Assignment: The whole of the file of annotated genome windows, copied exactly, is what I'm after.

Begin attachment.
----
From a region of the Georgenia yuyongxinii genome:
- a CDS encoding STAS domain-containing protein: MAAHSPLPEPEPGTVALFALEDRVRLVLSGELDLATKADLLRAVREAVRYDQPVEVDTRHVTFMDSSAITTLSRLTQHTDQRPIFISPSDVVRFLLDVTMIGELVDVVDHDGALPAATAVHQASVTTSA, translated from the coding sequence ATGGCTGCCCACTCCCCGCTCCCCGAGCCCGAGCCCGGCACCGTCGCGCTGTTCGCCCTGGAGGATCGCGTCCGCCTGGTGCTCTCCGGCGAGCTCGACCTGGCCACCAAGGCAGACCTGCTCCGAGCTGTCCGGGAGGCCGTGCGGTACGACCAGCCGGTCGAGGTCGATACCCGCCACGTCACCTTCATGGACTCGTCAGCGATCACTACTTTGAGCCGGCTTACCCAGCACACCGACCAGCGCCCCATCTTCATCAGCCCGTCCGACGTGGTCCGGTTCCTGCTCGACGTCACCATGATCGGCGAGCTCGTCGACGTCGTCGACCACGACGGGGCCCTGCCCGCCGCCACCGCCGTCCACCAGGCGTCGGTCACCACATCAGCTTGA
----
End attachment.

From a region of the Georgenia yuyongxinii genome:
- a CDS encoding STAS domain-containing protein: MAAHSPLPEPEPGTVALFALEDRVRLVLSGELDLATKADLLRAVREAVRYDQPVEVDTRHVTFMDSSAITTLSRLTQHTDQRPIFISPSDVVRFLLDVTMIGELVDVVDHDGALPAATAVHQASVTTSA, translated from the coding sequence ATGGCTGCCCACTCCCCGCTCCCCGAGCCCGAGCCCGGCACCGTCGCGCTGTTCGCCCTGGAGGATCGCGTCCGCCTGGTGCTCTCCGGCGAGCTCGACCTGGCCACCAAGGCAGACCTGCTCCGAGCTGTCCGGGAGGCCGTGCGGTACGACCAGCCGGTCGAGGTCGATACCCGCCACGTCACCTTCATGGACTCGTCAGCGATCACTACTTTGAGCCGGCTTACCCAGCACACCGACCAGCGCCCCATCTTCATCAGCCCGTCCGACGTGGTCCGGTTCCTGCTCGACGTCACCATGATCGGCGAGCTCGTCGACGTCGTCGACCACGACGGGGCCCTGCCCGCCGCCACCGCCGTCCACCAGGCGTCGGTCACCACATCAGCTTGA